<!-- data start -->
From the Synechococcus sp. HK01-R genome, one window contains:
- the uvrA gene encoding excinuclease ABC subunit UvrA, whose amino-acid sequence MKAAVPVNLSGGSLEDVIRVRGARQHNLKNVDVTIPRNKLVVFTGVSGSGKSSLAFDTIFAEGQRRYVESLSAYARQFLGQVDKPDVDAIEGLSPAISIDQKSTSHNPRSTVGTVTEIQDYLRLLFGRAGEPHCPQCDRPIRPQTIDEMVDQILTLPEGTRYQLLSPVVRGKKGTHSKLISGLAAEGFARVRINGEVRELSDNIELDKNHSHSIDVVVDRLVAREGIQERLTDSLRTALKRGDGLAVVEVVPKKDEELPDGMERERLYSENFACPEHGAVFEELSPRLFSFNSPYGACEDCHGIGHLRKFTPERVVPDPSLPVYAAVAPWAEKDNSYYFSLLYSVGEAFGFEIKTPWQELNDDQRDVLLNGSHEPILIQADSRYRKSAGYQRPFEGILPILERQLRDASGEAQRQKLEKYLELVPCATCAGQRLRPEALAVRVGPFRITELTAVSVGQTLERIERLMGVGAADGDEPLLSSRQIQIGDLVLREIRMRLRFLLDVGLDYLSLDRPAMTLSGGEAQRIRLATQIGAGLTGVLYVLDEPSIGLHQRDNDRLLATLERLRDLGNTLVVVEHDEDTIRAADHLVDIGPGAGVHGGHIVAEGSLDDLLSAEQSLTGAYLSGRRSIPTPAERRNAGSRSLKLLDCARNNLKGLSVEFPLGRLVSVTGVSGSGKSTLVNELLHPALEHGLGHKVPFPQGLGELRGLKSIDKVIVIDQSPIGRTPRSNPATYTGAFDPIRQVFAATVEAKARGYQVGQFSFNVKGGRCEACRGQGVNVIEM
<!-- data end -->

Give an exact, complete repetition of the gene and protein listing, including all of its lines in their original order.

From the Synechococcus sp. HK01-R genome, one window contains:
- the uvrA gene encoding excinuclease ABC subunit UvrA, whose amino-acid sequence MKAAVPVNLSGGSLEDVIRVRGARQHNLKNVDVTIPRNKLVVFTGVSGSGKSSLAFDTIFAEGQRRYVESLSAYARQFLGQVDKPDVDAIEGLSPAISIDQKSTSHNPRSTVGTVTEIQDYLRLLFGRAGEPHCPQCDRPIRPQTIDEMVDQILTLPEGTRYQLLSPVVRGKKGTHSKLISGLAAEGFARVRINGEVRELSDNIELDKNHSHSIDVVVDRLVAREGIQERLTDSLRTALKRGDGLAVVEVVPKKDEELPDGMERERLYSENFACPEHGAVFEELSPRLFSFNSPYGACEDCHGIGHLRKFTPERVVPDPSLPVYAAVAPWAEKDNSYYFSLLYSVGEAFGFEIKTPWQELNDDQRDVLLNGSHEPILIQADSRYRKSAGYQRPFEGILPILERQLRDASGEAQRQKLEKYLELVPCATCAGQRLRPEALAVRVGPFRITELTAVSVGQTLERIERLMGVGAADGDEPLLSSRQIQIGDLVLREIRMRLRFLLDVGLDYLSLDRPAMTLSGGEAQRIRLATQIGAGLTGVLYVLDEPSIGLHQRDNDRLLATLERLRDLGNTLVVVEHDEDTIRAADHLVDIGPGAGVHGGHIVAEGSLDDLLSAEQSLTGAYLSGRRSIPTPAERRNAGSRSLKLLDCARNNLKGLSVEFPLGRLVSVTGVSGSGKSTLVNELLHPALEHGLGHKVPFPQGLGELRGLKSIDKVIVIDQSPIGRTPRSNPATYTGAFDPIRQVFAATVEAKARGYQVGQFSFNVKGGRCEACRGQGVNVIEM